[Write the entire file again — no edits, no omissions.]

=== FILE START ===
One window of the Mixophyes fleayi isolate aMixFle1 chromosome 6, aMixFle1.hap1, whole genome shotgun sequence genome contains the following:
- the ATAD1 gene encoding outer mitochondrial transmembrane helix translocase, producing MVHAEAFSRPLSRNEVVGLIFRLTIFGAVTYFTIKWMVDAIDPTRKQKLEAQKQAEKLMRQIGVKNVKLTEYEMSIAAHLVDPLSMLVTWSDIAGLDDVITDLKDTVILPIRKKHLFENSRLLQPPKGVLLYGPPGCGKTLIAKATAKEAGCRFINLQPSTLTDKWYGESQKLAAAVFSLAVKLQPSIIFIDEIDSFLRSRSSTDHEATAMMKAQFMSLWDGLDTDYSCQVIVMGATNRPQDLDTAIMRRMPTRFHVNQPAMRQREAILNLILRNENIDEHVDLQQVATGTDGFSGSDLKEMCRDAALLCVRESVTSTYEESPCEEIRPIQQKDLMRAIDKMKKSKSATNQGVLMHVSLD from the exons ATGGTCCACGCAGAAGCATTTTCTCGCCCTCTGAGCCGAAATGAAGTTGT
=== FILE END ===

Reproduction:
One window of the Mixophyes fleayi isolate aMixFle1 chromosome 6, aMixFle1.hap1, whole genome shotgun sequence genome contains the following:
- the ATAD1 gene encoding outer mitochondrial transmembrane helix translocase, producing MVHAEAFSRPLSRNEVVGLIFRLTIFGAVTYFTIKWMVDAIDPTRKQKLEAQKQAEKLMRQIGVKNVKLTEYEMSIAAHLVDPLSMLVTWSDIAGLDDVITDLKDTVILPIRKKHLFENSRLLQPPKGVLLYGPPGCGKTLIAKATAKEAGCRFINLQPSTLTDKWYGESQKLAAAVFSLAVKLQPSIIFIDEIDSFLRSRSSTDHEATAMMKAQFMSLWDGLDTDYSCQVIVMGATNRPQDLDTAIMRRMPTRFHVNQPAMRQREAILNLILRNENIDEHVDLQQVATGTDGFSGSDLKEMCRDAALLCVRESVTSTYEESPCEEIRPIQQKDLMRAIDKMKKSKSATNQGVLMHVSLD from the exons ATGGTCCACGCAGAAGCATTTTCTCGCCCTCTGAGCCGAAATGAAGTTGT